n the face of a creeping Islamization, non-Malays and social activists have recently pressured Malaysia's UMNO leadership to grant equal rights to all of the country's citizens regardless of race or religion - as is guaranteed under the federal constitution.

In particular, they have also become more vocal in questioning a controversial affirmative action program intended to help Muslim Malays catch up economically with the ethnic Chinese, who comprise 60% and 25% of the population respectively.

Started in 1971, the so-called New Economic Policy (NEP) was originally intended to last 20 years but has since been extended indefinitely. That's because, according to the government, its target of 30% Malay ownership of the country's total corporate equity still has not been achieved. According to official statistics, that percentage now hovers around 18%. Yet a study conducted by an independent academic last month contested that figure by claiming that ethnic Malay total equity ownership could already be as high as 45%.

The push for more democracy in authoritarian Malaysia leaves its ethnic Chinese and Indian minority groups particularly vulnerable - a fact reflected in the racial bashing at this year's UMNO assembly. At the same time, UMNO's preoccupation with racial politics raises growing doubts about its ability to lead the country forward faced with the challenge of China's economic emergence. The party leadership has openly acknowledged the need for Malaysia to change course if it is to remain competitive with its fast-rising neighbors.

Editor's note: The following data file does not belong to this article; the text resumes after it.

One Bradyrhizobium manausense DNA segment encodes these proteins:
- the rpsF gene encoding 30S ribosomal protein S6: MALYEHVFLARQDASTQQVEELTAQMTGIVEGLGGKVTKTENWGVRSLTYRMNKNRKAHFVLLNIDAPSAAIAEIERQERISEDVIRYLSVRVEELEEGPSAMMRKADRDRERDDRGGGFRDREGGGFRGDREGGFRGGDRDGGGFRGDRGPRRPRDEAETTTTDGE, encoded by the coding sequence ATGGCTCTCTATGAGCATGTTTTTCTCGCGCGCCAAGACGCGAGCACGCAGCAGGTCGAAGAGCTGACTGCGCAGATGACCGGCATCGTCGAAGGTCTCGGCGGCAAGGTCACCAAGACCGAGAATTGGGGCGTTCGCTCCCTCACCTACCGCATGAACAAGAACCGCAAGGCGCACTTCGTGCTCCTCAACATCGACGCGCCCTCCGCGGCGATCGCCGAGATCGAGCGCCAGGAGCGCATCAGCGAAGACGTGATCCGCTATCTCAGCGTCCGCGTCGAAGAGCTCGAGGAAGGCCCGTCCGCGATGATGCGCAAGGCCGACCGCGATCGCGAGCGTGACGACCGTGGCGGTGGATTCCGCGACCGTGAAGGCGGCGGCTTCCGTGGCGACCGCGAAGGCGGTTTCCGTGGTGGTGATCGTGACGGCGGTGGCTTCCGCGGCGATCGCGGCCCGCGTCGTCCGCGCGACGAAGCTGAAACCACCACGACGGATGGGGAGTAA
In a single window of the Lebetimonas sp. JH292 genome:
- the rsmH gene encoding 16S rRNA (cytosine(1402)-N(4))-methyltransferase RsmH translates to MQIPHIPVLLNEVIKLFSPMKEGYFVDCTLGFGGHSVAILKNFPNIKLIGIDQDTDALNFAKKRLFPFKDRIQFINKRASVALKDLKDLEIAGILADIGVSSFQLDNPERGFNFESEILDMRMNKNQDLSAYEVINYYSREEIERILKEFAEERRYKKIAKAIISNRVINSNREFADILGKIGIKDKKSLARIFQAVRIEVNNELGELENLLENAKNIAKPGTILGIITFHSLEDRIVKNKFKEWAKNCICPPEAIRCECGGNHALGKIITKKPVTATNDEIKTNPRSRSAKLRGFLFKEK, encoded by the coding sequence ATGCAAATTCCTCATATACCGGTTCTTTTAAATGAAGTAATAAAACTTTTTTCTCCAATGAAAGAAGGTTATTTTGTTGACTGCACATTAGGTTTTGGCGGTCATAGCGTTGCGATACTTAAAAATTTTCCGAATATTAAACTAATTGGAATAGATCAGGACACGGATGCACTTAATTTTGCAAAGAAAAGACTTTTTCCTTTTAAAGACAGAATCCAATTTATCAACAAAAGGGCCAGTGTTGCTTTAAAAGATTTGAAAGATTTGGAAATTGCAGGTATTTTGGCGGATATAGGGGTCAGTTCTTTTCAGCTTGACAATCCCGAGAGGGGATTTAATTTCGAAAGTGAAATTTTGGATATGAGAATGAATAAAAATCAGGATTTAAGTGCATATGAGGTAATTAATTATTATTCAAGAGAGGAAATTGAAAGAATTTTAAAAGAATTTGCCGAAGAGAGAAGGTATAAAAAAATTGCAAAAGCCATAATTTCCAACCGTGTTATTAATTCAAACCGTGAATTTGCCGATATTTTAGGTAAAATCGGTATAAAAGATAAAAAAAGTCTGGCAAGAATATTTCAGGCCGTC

Economic growth slowed from 7.2% in 2004 to 5.2% last year, while foreign investment dropped 15% to $3.9 billion. Prime Minister Abdullah Badawi has promoted his concept of Islam Hadhari, or Civilizational Islam, a modernist interpretation of the faith that stresses moderation and technological and economic competitiveness. In that direction, his party has also introduced plans to transform Malaysia into a regional information technology, agricultural and biotech hub.

"We need an economic transformation," Abdullah said in his opening address at the UMNO assembly. Yet tight curbs on personal freedoms, implemented to curb racial tensions, have hindered the open inquiry and innovative spirit necessary to achieve Abdullah's vision. The next phase of economic development will require coincident social transformation, reforms the current race-obsessed political leadership is reluctant to implement.